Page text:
Japanese researchers tested the safety and bioavailability of Ubiquinol (the reduced form of coenzyme Q10) in a placebo-controlled study with healthy subjects after administration of a single oral dose of 150 or 300 mg and also after oral administration of 90, 150, or 300 mg daily for 4 weeks. No clinically relevant changes in results of standard laboratory tests, physical examination, vital signs, or ECG (heart monitor) induced by Ubiquinol were observed at any dosage. There was a significant absorption of Ubiquinol from the gastrointestinal tract observed following either the single or multiple-doses of Ubiquinol in healthy volunteers. No safety concerns were noted on standard laboratory tests for safety or on assessment of adverse events for doses of up to 300 mg for up to 2 weeks after treatment completion. The study is published in the February 2007 issue of the journal Regulatory Toxicology and Pharmacology.
Coenzyme Q10 reduces the frequency of migraine headaches and their
length, as well as the number of days with nausea
Scientists at the Department of neurology, University Hospital, Zurich gave Coenzyme Q10 100mg 3 times a day or inactive placebo to migraine patients in a double-blind, randomized, trial. By the third month Coenzyme Q10 truly kicked in significantly reducing the frequency of migraine attacks, days with headache, and days with nausea compared to placebo. Almost 50% of the patients had a significant drop in the frequency of headaches with Coenzyme Q10 supplementation. The study is published in the February 2005 issue of the journal Neurology.
Coenzyme Q10 may help protect the liver from acetaminophen toxicity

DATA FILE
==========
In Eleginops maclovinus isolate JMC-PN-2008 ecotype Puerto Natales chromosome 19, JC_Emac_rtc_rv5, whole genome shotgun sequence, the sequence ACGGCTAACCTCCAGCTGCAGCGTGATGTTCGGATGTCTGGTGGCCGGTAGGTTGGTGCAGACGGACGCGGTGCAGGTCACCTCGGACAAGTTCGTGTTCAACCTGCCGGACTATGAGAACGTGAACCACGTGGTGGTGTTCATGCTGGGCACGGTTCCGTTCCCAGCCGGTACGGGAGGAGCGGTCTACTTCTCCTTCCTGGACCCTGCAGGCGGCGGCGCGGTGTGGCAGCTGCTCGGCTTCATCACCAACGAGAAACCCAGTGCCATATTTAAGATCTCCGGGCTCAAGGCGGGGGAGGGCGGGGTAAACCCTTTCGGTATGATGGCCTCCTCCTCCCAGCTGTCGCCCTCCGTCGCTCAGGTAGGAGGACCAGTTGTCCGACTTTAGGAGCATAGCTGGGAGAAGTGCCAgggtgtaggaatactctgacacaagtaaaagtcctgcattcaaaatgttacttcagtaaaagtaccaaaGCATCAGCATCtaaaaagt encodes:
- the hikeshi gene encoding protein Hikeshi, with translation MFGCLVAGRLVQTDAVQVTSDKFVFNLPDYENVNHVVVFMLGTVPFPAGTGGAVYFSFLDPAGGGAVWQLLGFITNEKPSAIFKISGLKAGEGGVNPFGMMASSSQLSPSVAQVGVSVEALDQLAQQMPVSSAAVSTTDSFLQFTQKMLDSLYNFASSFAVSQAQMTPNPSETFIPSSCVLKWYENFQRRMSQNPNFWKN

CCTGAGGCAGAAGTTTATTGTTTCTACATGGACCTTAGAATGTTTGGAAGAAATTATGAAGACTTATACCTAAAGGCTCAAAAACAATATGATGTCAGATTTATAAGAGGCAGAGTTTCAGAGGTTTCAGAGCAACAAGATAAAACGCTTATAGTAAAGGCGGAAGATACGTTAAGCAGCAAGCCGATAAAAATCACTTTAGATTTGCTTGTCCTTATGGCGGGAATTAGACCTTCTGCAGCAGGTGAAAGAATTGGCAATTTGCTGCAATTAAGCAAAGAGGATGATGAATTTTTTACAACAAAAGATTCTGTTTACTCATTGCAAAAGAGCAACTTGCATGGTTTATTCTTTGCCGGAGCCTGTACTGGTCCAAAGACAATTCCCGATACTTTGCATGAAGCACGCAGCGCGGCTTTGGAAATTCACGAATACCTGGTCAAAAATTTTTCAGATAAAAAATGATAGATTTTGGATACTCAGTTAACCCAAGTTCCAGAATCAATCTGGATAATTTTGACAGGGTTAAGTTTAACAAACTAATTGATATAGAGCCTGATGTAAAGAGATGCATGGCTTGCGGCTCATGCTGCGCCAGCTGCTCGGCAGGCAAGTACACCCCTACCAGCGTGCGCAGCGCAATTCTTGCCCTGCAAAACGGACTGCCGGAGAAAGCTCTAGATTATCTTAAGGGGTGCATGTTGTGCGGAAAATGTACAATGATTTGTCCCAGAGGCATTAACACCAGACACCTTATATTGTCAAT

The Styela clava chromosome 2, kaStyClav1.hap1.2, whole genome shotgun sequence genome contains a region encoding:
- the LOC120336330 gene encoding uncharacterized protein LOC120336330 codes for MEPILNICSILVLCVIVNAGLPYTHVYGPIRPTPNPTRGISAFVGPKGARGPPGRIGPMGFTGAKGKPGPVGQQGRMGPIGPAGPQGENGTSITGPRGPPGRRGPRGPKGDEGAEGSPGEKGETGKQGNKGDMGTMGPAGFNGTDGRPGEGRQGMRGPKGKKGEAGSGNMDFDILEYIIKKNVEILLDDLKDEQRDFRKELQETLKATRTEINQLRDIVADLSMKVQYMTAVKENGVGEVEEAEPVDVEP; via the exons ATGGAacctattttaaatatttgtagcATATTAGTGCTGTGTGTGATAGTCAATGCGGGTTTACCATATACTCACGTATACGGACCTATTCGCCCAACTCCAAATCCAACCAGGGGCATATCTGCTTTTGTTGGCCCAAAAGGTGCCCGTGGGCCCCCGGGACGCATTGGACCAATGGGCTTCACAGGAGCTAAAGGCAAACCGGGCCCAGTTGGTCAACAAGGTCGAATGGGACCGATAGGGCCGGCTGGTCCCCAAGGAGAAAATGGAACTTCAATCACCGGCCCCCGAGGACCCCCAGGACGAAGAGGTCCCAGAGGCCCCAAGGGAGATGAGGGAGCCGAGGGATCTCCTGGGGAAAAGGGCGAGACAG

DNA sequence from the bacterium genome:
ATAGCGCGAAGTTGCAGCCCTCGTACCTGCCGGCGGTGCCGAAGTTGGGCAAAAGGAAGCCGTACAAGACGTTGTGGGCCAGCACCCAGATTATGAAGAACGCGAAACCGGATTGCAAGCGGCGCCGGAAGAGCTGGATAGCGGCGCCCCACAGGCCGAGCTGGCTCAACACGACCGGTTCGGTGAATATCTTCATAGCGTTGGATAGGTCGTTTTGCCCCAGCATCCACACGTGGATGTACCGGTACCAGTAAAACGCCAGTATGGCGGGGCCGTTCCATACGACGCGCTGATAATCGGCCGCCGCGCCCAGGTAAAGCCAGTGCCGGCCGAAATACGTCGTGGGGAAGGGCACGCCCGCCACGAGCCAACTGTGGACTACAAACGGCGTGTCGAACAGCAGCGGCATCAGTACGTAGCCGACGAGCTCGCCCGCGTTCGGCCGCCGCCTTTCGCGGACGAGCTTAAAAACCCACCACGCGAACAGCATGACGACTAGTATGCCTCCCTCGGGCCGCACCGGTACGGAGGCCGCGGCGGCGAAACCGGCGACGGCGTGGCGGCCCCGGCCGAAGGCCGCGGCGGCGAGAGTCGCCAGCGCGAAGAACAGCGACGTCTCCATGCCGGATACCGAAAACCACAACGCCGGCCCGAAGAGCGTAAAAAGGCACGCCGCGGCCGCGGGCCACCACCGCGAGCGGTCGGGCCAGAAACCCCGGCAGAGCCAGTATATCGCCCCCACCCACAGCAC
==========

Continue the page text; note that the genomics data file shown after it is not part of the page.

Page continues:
The pain relieving, fever reducing drug acetaminophen (APAP) is responsible for up to 51% of all cases of acute (sudden) liver failure in the US. In this study giving mice larger doses of APAP caused an increase in the liver enzyme ALT; an indication of liver injury. Giving APAP increased the level of circulating inflammatory-free radicals in the animals. This was accompanied by a loss of the antioxidant form of Coenzyme Q10. The level of reduced glutathione was also decreased in the animals’ liver. Giving the animals Coenzyme Q10 before the APAP reduced the level of inflammatory-free radicals in their liver and significantly reduced any increase in ALT (liver enzyme) showing a decreased level of liver injury. Pre-treating with Vitamin E also helped protect the liver. The research was performed at Hiroshima University School of Medicine and is published in the journal Free Radical Biology and Medicine, 1995;19(2). Commentary by Jerry Hickey, R.Ph. – even though this is an older study I thought it was interesting because recent research indicates that acetaminophen depletes Coenzyme Q10.
Coenzyme Q10 supplements should be added to conventional treatment
for cardiovascular diseases